Homemade Bagels Recipe

This easy homemade bagels recipe proves that you can make deliciously chewy bagels in your own kitchen with only a few basic ingredients and baking tools!

overhead image of a variety of bagels

Today I’m teaching you how to make homemade bagels with only a few basic ingredients and kitchen tools. Today you’re going to tackle any fears of yeast and bread baking– and I’m right here to guide you along!

bagels cut in half in a stack

Bagels, crème brûlée, soft pretzels, and hot ham & cheese pockets. What do these foods have in common? Each seem really complicated to make at home, but secretly couldn’t be easier. Homemade bagels taste fresher, are cheaper, and you’ll earn the bragging rights for from-scratch baking. (PS: Each of those recipes has a video tutorial!)

Video: How to Make Homemade Bagels

Here’s a video to guide you along the process.

Bagels Require a Lean Dough

The 1st step is to make the bagel dough. This is the same dough you use for everything bagels, a recipe already published on my blog. There’s only 5 ingredients.

  • Warm Water: Liquid for the dough.
  • Yeast: Allows the dough to rise. I recommend an instant or active dry yeast.
  • Bread Flour: A high protein flour is necessary for bagels. We want a dense and chewy texture, not soft and airy like cinnamon rolls. Bread flour is the only solution!
  • Brown Sugar: Bakeries use barley malt syrup to sweeten the bagel dough– it can be a little difficult to find, but brown sugar is a fine substitute.
  • Salt: Flavor.

Notice how there is no fat? This is called a lean dough. Lean dough is ideal for recipes like focaccia, pizza dough, artisan bread, and no knead bread. Sweet bread, such as cinnamon rolls, include fat for richness and flavor.

Baking with Yeast Guide

Reference this Baking with Yeast Guide whenever you work with baker’s yeast. I include practical answers to all of your common yeast questions.

2 images of bag of bread flour and bagel bread dough in a glass bowl

You can prepare the dough with a mixer or by hand. Kneading the dough by hand is imperative. Bagel dough is very heavy and dense, which could rattle your mixer too much. You’ll only knead for a few minutes and you can watch me do it in the video above. After the dough is kneaded, let it rise for 60-90 minutes. Punch it down, then divide into 8 sections and shape into bagels.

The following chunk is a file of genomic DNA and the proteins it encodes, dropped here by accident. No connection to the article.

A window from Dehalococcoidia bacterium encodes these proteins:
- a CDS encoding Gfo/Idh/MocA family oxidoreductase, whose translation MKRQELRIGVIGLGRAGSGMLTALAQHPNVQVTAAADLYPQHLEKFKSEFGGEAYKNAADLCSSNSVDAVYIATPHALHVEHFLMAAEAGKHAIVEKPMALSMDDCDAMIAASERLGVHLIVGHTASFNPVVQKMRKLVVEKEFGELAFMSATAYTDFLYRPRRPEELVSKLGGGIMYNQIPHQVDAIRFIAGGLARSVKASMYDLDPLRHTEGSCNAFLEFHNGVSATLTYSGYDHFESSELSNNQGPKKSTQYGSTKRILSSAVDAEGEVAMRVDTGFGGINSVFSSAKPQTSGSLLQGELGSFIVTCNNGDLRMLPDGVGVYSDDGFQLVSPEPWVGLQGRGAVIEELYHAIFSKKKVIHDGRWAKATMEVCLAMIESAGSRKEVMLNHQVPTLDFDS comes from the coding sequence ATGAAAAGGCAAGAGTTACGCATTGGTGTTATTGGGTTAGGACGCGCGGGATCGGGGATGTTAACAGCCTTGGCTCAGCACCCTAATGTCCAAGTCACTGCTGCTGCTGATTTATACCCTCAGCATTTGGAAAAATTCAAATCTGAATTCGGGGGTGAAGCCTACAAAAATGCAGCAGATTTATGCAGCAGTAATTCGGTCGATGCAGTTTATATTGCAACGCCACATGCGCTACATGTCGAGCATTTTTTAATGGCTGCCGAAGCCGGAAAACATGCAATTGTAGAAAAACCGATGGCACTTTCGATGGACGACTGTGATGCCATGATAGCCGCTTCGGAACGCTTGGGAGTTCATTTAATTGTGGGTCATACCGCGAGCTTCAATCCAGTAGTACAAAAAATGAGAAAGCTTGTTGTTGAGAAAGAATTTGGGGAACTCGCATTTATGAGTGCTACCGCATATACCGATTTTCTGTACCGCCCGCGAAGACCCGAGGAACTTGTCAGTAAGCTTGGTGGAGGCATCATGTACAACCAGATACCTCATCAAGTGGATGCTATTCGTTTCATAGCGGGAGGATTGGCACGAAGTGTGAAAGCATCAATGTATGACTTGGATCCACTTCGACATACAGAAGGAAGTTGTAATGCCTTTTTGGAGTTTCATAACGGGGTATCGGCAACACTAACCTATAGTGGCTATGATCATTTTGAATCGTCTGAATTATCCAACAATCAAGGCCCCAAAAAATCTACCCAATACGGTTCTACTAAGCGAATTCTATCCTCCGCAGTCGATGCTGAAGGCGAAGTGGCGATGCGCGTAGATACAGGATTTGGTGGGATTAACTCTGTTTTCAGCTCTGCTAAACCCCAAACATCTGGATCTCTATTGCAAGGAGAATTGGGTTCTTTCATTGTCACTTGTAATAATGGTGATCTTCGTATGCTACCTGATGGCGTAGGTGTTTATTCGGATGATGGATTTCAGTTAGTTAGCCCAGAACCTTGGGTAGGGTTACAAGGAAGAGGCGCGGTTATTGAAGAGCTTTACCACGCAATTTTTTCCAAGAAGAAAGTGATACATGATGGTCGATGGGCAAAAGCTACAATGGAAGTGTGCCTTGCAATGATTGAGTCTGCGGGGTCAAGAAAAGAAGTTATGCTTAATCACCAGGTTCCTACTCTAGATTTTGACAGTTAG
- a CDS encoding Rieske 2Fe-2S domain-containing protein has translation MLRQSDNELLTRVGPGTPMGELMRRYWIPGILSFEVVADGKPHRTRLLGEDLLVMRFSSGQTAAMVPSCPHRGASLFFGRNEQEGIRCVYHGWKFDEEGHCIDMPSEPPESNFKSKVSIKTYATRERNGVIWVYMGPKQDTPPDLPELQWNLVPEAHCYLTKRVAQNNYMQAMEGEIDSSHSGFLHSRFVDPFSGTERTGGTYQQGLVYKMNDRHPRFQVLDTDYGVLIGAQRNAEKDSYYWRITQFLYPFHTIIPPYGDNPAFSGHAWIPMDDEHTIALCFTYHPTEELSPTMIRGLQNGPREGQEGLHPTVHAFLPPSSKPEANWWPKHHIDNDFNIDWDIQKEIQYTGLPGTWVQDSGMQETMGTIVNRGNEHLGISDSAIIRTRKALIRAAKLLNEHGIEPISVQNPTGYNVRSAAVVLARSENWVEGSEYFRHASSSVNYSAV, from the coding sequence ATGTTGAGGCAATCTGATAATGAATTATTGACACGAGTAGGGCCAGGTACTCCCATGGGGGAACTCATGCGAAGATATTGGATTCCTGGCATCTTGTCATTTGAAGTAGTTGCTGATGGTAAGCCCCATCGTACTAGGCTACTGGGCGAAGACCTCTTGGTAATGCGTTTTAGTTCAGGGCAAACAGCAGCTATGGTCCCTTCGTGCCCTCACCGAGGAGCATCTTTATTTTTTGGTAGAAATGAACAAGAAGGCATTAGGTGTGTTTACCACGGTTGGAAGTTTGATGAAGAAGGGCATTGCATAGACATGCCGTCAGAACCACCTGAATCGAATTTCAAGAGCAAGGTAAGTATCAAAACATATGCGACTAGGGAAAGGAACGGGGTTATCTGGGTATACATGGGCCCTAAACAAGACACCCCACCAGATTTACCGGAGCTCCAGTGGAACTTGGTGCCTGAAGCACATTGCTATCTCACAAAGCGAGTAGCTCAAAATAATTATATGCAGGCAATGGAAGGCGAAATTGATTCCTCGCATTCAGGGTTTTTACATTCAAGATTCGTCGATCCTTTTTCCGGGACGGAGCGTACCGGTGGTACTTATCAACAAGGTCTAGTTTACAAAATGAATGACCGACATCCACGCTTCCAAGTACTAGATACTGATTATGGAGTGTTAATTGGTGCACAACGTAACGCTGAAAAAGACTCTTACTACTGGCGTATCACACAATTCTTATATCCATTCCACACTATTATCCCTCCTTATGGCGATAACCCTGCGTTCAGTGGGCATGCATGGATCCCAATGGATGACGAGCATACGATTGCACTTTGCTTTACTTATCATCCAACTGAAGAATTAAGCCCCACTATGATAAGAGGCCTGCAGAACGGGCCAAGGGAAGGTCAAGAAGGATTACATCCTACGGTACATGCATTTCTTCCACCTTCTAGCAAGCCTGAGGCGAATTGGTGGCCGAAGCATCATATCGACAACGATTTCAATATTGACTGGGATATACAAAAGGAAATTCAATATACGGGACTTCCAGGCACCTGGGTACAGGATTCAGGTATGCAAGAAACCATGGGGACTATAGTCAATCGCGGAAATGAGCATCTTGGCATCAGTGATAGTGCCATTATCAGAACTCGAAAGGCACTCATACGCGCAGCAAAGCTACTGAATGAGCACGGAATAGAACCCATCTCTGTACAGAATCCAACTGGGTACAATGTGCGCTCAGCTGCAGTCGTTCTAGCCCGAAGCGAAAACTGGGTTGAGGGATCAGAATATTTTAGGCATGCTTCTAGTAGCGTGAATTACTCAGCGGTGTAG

How to Shape Bagels

Shaping bagels is easier than it looks. Poke your finger through the center of the ball of dough, then use 2 fingers to widen the hole to about 1.5 – 2 inches. That’s it! I don’t really do anything fancy and the bagels don’t need to be perfect. Mine never are!

2 images of bagel dough cut into pieces and bagels in a water bath

Bagel Water Bath

Bagels must cook for 1 minute on each side in a pot of boiling water. This is actually the most important step in the whole recipe. Why?

  1. Boiling the bagels gives the bagel its beautiful shine. But looks aren’t everything– this shine is actually a result of the dough’s starches gelatinizing which creates a crisp, shiny coating. I learned this from Cooks Illustrated.
  2. Boiling bagels cooks the outer layer of dough, which guarantees they’ll hold their shape in the oven.

Add honey or barley malt syrup to the water bath. Why? The sugar adds extra caramelization and crisp. Brushing the boiled bagels with egg wash does the same. Don’t skip either!

2 images of homemade bagels on a baking sheet before baking and bagels after baking

Homemade Bagel Varieties

  1. Plain Bagels: Follow the recipe below.
  2. Cinnamon Raisin Bagels: Follow my cinnamon raisin bagels recipe.
  3. Everything Bagels: Follow my everything bagels recipe.
  4. Sesame Seed Bagels: Use 1/3 cup sesame seeds. After brushing with egg wash in step 9, top with or dunk each bagel into topping. Use more as needed.
  5. Poppy Seed Bagels: Use 1/3 cup poppy seeds. After brushing with egg wash in step 9, top with or dunk each bagel into topping. Use more as needed.
  6. Salt Bagels: Use 1/3 cup coarse salt. After brushing with egg wash in step 9, top with or dunk each bagel into topping. These are pretty salty, so feel free to go lighter on the salt.
  7. Cheese Bagels (Asiago, Cheddar, etc): Add 1/2 cup of shredded cheese to the dough when you add the flour. After brushing with egg wash in step 9, sprinkle with extra cheese.

Some readers have used this bagel recipe to make whole wheat bagels by replacing half of the bread flour with whole wheat flour. I haven’t tried it, but let me know if you do!

Homemade cinnamon raisin bagel

Bagels with cream cheese

Another staple? A loaf of sandwich bread. There’s nothing on earth like homemade bread!